Five consultants, four registrars…and a partridge in a pear tree!

We had reached the end of our patience with the local hospitals and doctors. M had started school the previous September and was doing well, having managed to exceed all expectations and avoid any embarrassing toileting “accidents” during school hours. Things at home however, were not getting any easier.

We had now suffered disrupted nights for 5 years thanks to M’s inability to switch off and fall asleep until past 11pm and he often woke once or twice a night and ended up in our bed. Whilst not every night was sleepless, it certainly felt that way and our sheer exhaustion was taking its toll on the whole family.

Every day was a relentless routine of regularly cleaning and changing M as he suffered from chronic diarrhoea and still hadn’t cracked full toilet training. On the best days, we had to change him 3 times, on his worst, 5 or 6 times wasn’t unusual. We had even managed to blow the motherboard of our washing machine after doing load after load of dirty washing on an almost daily basis.

He continued to eat huge amounts, complained of feeling constantly hungry and relished the fact that he was the only one of the family able to eat everything he wanted – G was still wheat, dairy and oats free, Daddy was mildly lactose-intolerant and I had discovered an arch-nemesis in the form of the simple spud! Meal-times were challenging as I cooked to manage every dietary need, but I look back on those days with fondness now as cooking daily has become even more…well…challenging.

We were also struggling with manic mood swings and temper tantrums that rocked the house when something went wrong. We now understand that M was frustrated with his inability to manage his toileting and this tipped over into every other aspect of his life, but at the time it just seemed like another behaviour that needed to be managed. And no, the old favourite of the star chart, recommended to us by every medic who’s path we crossed, did not help at all.

By May 2011, M had seen or been referred to:

  • 5 consultants
  • at least 4 registrars
  • 2 hospitals
  • 2 GPs
  • 1 school nurse
  • 1 continence clinic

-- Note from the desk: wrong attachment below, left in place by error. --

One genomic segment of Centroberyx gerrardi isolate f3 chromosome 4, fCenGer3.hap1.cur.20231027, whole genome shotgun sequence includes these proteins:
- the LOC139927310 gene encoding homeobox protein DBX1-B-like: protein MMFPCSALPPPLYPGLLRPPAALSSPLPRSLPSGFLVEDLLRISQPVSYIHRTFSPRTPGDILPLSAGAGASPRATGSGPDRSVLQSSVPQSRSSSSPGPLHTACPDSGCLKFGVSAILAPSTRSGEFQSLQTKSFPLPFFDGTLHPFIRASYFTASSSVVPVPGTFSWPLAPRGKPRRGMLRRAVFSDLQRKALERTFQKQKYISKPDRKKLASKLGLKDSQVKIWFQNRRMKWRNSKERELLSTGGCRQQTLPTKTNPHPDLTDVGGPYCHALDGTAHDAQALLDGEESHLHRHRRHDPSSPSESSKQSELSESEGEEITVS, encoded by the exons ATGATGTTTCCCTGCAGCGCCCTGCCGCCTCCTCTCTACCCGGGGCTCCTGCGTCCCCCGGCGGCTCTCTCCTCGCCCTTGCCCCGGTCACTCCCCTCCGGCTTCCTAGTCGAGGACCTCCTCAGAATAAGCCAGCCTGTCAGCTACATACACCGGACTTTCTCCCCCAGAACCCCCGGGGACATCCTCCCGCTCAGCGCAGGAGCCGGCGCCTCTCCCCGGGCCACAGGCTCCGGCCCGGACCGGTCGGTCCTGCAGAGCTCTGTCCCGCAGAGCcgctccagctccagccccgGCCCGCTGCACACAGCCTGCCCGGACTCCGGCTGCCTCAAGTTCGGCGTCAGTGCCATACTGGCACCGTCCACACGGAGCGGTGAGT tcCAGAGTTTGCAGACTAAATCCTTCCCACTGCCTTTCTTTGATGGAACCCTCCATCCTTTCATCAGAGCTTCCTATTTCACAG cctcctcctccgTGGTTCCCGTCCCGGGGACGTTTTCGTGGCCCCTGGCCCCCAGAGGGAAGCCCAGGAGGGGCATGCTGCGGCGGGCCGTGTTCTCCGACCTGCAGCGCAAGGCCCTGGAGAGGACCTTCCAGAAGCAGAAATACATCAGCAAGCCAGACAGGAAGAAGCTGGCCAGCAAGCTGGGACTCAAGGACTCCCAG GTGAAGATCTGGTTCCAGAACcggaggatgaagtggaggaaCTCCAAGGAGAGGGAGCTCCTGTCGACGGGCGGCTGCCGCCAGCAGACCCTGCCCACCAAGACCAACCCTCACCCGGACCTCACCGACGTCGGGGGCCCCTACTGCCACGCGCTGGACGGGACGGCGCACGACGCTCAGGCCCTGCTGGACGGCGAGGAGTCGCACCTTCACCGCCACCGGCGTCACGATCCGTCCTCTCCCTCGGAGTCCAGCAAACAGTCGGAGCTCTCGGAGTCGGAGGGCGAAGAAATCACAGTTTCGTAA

• 1 CAMHS nurse
  • and numerous other medical staff along the way

Finally at my wit’s end and obviously showing signs of strain, I sat in our GP’s consulting room and asked where we could turn to next. My mother’s instinct was still full force and despite the now numerous diagnoses of toddler tummy and the reassurances that M would grow out of it all, I knew categorically that he wasn’t getting any better and that we were now 5 years on from the initial set of problems.  I will be forever grateful to this individual who had absolute sympathy for our plight and offered to refer us to anyone, anywhere in the country.

With this in mind, we started to investigate where M could go in search of some answers and were pointed in the direction of Great Ormond Street Hospital (GOSH) in London. My Mum had been suggesting that we should go to them for a long time, but I had always ignored this advice, believing that whilst I knew something was wrong, it wasn’t serious enough to warrant a visit to those hallowed grounds. However, every other avenue open to us had been fully explored and when, at our final visit to the local Children’s Hospital, the registrar refused to perform an investigative colonoscopy on the grounds that such invasive intervention was too traumatic and unnecessary in M’s case, I knew we had to take a chance.

Mike contacted GOSH and asked for a name of a gastro-specialist that our GP could refer us to. We had to pay for the benefit of a private referral as a NHS referral could only be done through our local hospital, who still held there was nothing wrong, but we believed that this was the only way to get the answers our family so desperately needed.

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